27. Sarah McLachlan – “When She Loved Me”
Everyone always talks about how Toy Story 3 destroyed them emotionally (and it did for me too), but the Toy Story scene that consistently breaks me up is the one from Toy Story 2 when Sarah McLachlan sings this Randy Newman song about a toy getting abandoned by her owner as she grows up. I’m not a big Disney/Pixar person, but I have a distinct memory of seeing the movie in theaters with my parents as a kid, looking over during this scene and noticing that even my dad was crying. Over a cartoon toy cowgirl getting left under a bed. And if that’s not brutal enough, the song fakes you out, filling you with false hope that its narrator will be loved again before revealing that her now-grown owner only picked her up to PUT HER IN A CARDBOARD BOX AND LEAVE HER ON THE SIDE OF THE ROAD. UGH, THE PASSAGE OF TIME. GETS ME RIGHT IN THE HEART.—Bonnie Stiernberg

26. Glen Campbell – “I’m Not Gonna Miss You”
At the beginning of 2011, Glen Campbell was diagnosed with Alzheimer’s disease. After a final tour the following year, the Grammy-winning country singer, TV host and actor recorded a farewell song for a the documentary Glen Campbell: I’ll Be Me, even as he could feel his mind slipping. The father of eight children from four wives, Campbell has been married to Kim Woolen for more than three decades. It’s to her that he addresses the painful refrain over and over in the song. “I’m never gonna hold you like I did / Or say I love you to the kids / You’re never gonna see it in my eyes / It’s not gonna hurt me when you cry / I’m not gonna miss you.” Knowing that Campbell was lucid enough to co-write and perform the song, feeling the truth of every word, and probably no longer is, is heartbreaking.—Josh Jackson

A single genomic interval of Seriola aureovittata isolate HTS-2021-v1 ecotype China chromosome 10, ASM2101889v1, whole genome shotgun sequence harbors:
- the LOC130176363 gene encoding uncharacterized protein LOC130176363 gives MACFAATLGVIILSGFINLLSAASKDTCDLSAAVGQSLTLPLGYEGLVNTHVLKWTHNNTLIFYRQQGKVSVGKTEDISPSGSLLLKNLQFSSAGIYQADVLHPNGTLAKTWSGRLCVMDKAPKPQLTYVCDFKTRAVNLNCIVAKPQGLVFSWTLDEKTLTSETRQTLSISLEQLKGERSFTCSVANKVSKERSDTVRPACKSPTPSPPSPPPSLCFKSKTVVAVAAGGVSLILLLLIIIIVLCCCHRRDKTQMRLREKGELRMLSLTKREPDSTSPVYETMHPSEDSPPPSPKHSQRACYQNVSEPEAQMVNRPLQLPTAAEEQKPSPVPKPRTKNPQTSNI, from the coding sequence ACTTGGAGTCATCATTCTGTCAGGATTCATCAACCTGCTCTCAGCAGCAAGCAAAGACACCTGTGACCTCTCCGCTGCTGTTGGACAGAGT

25. Bruce Springsteen – “The River”
Bruce Springsteen’s “The River” isn’t just sad—it’s absolutely soul-crushing. A brief summary of its events: a teen couple in a dead-end town accidentally get pregnant. There’s a shotgun wedding, and Bruce does all he can to remind us no one’s exactly psyched to be getting hitched (“for my 19th birthday I got a union card and a wedding coat” ... “no wedding-day smiles, no walk down the aisle, no flowers no wedding dress”). The narrator works construction, but there’s no work because the economy is terrible. Their relationship is a shell of what it once was, and memories of their early sparks “come back to haunt me, they haunt me like a curse.” And if that’s not enough, it also contains one of the biggest bummers of a line ever: “Is a dream a lie if it don’t come true, or is it something worse?”—Bonnie Stiernberg

24. Camper Van Beethoven – “All Her Favorite Fruit”